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All about Bengal's Saradha scourge

Last updated on: April 23, 2013 11:41 IST

All about Bengal's Saradha scourge

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Business Standard

A unified agency is needed to tackle fraudulent deposit takers

Frankenstein's monster turned on its benefactor, and that's happening again in West Bengal today.

The collapse of a large deposit taker, the Saradha group, has brought protesting collection agents right to the doorstep of West Bengal Chief Minister Mamata Banerjee, whose government has given a free hand to such firms.

The group was running multiple businesses ranging from real estate and resorts to newspapers and television channels; but its main source of cash was the deposits of thousands of ordinary people in villages and small towns.

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Image: Mamata Banerjee.
Photographs: Rupak De Chowdhuri/Reuters

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Collection agents who did well, thanks to the group's Trinamool connection, now have to face a public that fears the loss of its deposits.

What is appalling is that, even though a collapse like this was widely foreseen, the state government -- which has powers to take up depositors' complaints while investigating economic offences -- has so far done little.

The prominent among the deposit takers run, along with other businesses, multiple media operations that back the state government -- critical support when most of the mainstream media has turned against it, and as panchayat polls approach.

These firms have freely used their proximity to various Trinamool leaders to build their brands.

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Image: Eight-year-old Rupa performs on a tightrope at a roadside in Kolkata.
Photographs: Reuters

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A Trinamool Rajya Sabha member of Parliament was until recently chief executive officer of media operations of the Saradha group and a minister is the leader of a union of Saradha employees.

A single large collapse can spread panic and lead to a rush by depositors to get their money out of other such entities, culminating in multiple collapses through a domino effect.

The social consequences of this are too horrendous to imagine.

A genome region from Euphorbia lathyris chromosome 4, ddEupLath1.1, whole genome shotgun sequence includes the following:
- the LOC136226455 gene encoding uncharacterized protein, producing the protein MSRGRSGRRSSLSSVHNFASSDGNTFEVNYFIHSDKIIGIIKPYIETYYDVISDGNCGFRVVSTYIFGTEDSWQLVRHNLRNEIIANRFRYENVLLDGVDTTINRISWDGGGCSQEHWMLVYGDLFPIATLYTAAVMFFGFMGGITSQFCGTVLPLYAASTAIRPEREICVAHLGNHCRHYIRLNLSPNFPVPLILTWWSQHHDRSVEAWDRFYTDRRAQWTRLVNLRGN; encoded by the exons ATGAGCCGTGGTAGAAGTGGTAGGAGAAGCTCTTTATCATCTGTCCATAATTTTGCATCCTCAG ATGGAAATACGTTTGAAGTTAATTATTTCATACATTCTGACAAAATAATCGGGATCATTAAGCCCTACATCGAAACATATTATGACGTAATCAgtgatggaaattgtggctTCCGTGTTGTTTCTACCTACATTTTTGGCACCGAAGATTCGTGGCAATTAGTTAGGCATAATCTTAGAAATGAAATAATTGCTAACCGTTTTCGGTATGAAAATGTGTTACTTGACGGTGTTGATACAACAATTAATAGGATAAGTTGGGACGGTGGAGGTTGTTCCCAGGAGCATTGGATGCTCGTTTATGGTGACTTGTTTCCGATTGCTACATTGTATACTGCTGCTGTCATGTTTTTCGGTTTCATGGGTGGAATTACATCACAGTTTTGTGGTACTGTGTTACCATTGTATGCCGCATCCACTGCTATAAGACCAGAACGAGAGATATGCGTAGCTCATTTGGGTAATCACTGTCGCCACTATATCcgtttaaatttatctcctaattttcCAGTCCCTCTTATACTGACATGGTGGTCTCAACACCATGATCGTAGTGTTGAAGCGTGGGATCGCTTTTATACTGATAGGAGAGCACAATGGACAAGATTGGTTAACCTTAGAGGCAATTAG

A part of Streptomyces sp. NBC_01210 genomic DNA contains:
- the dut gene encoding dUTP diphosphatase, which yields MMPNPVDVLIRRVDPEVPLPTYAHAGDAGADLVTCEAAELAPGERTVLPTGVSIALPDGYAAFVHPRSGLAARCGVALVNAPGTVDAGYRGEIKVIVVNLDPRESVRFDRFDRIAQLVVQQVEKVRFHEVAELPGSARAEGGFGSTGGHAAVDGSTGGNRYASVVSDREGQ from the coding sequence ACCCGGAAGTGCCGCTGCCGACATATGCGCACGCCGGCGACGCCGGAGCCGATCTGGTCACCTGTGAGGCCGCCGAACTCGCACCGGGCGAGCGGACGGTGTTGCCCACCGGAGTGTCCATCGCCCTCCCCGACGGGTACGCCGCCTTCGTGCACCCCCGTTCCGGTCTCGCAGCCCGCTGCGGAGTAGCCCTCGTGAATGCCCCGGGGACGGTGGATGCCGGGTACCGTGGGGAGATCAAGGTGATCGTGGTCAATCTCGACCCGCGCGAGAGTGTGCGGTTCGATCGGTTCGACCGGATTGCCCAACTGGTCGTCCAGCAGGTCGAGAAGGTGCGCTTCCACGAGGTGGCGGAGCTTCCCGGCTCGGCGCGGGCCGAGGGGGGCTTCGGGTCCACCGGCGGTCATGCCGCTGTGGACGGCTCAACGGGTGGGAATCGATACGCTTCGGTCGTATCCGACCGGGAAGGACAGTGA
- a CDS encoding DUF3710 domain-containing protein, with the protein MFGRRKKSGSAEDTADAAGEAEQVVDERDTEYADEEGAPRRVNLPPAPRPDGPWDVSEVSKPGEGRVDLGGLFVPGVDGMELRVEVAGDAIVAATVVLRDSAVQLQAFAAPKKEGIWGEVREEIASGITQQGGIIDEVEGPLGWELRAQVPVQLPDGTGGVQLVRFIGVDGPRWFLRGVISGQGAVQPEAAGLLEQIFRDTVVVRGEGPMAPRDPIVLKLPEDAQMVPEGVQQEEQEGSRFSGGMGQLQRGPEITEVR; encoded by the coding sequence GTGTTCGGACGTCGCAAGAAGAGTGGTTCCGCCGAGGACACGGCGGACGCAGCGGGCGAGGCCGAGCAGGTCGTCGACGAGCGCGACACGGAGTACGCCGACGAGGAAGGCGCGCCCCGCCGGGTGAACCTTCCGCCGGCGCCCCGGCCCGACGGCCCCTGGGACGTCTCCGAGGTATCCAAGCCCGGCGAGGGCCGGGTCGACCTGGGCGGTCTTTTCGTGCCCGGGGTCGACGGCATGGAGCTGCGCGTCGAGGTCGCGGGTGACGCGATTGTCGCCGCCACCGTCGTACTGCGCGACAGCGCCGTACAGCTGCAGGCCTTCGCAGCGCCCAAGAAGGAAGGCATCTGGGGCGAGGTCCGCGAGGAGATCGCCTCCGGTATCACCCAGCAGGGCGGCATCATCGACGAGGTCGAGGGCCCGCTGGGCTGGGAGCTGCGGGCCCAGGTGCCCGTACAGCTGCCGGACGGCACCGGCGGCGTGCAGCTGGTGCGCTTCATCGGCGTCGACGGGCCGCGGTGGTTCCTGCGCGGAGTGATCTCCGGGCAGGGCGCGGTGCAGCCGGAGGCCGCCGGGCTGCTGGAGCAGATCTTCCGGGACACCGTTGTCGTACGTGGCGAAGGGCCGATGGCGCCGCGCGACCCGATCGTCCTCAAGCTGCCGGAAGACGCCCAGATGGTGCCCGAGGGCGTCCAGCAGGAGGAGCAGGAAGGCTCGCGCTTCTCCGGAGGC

While deposit-taking firms operate all over the country, they have been particularly active in West Bengal in recent years.

A Bill to rein in shady deposit-takers was passed unanimously by the West Bengal Assembly in 2009, but is yet to get the President's assent.

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Photographs: Reuters

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Instead of pursuing the matter with the Centre, the present state government, eager to overturn whatever the previous government had done, is still working (after nearly two years in power) on its own Bill.

It is widely recognised that there is a regulatory gap in tackling deposit takers who think up newer ways of doing business that evade existing regulatory nets.

When the law eventually catches up with such operators, they go to court -- to buy time to alienate assets.

The Financial Sector Legislative Reforms Commission has recommended the setting up of a unified financial agency, taking in all regulators, to protect depositors form mis-selling of financial products and Ponzi schemes.

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Photographs: Reuters

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These promise excessive returns and continue so long as fresh deposits can be garnered to pay exorbitant commission to collectors and those returns; such schemes collapse when the flow of fresh deposits runs out.

The capital markets regulator has also asked for a new 'single regulator' for 'these [deposit-taking] companies' that take advantage of 'loopholes in the law'.

The Centre should immediately call a meeting of all financial sector regulators and state governments to formulate a suitable law to set up such an agency.

Meanwhile, state governments, whose primary responsibility is to maintain social peace, should haul up any deposit taker offering exorbitant returns.


Photographs: Reuters
Tags: Saradha , Bengal

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